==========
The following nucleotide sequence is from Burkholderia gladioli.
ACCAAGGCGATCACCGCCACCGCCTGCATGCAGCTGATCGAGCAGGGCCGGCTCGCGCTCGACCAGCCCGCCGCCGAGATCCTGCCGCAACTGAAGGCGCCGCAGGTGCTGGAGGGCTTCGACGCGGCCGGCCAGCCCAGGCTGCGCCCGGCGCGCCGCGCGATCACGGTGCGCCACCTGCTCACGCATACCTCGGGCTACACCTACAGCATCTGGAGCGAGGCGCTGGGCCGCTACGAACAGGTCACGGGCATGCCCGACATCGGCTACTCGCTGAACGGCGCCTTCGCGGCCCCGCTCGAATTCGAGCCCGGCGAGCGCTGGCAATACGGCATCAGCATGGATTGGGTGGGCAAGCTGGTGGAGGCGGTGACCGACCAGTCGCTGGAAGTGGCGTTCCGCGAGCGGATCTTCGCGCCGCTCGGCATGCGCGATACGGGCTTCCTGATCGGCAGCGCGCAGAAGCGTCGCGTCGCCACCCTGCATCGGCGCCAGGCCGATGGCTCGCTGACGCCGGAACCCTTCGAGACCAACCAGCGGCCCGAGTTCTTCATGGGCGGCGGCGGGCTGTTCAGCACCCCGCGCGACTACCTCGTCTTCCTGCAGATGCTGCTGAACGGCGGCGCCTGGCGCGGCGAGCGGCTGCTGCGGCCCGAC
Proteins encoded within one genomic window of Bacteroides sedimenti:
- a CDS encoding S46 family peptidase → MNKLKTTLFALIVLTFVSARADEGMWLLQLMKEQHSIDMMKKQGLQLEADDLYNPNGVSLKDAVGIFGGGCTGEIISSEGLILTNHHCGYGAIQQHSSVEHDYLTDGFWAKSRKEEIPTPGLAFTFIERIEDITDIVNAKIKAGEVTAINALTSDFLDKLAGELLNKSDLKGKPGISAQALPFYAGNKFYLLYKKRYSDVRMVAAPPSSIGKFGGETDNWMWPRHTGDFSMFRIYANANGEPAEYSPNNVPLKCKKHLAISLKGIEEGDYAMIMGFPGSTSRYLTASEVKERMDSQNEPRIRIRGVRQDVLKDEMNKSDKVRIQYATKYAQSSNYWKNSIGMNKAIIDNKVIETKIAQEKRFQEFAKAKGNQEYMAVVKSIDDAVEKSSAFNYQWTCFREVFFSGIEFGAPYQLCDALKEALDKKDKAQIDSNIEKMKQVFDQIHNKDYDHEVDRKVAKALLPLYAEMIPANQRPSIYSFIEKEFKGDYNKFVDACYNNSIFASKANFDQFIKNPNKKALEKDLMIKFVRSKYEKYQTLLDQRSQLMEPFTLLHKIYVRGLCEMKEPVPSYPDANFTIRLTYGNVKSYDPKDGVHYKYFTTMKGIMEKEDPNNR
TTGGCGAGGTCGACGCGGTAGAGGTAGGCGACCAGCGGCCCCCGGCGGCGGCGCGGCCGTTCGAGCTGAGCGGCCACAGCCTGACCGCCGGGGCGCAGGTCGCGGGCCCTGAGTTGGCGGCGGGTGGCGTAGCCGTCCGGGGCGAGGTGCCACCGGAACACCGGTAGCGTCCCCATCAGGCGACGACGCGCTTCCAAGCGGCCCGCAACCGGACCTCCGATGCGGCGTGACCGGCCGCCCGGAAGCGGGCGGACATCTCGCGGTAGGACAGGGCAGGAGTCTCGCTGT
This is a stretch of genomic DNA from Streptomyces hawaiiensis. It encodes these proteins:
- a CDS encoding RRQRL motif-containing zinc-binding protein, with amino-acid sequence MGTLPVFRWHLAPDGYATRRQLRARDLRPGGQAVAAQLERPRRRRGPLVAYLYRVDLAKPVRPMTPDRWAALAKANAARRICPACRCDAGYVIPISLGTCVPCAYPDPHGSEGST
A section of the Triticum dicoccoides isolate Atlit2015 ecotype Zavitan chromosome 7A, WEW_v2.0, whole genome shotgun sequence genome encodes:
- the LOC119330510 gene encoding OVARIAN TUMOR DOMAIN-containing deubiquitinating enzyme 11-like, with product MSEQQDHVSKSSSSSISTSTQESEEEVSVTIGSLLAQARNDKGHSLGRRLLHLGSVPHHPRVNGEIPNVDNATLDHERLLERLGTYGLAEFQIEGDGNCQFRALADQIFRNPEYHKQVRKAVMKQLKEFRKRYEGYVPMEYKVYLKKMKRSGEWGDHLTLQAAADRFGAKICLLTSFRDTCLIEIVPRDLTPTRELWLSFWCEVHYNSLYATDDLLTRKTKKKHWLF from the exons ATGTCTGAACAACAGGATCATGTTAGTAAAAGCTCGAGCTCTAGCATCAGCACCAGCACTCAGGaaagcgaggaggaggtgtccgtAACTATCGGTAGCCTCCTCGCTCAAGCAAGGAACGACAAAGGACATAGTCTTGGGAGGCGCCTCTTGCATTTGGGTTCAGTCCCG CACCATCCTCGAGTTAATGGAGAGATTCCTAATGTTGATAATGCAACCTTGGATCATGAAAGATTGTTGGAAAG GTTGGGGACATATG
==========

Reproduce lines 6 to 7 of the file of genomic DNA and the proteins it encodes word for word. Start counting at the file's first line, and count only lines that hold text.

This is a stretch of genomic DNA from Streptomyces hawaiiensis. It encodes these proteins:
- a CDS encoding RRQRL motif-containing zinc-binding protein, with amino-acid sequence MGTLPVFRWHLAPDGYATRRQLRARDLRPGGQAVAAQLERPRRRRGPLVAYLYRVDLAKPVRPMTPDRWAALAKANAARRICPACRCDAGYVIPISLGTCVPCAYPDPHGSEGST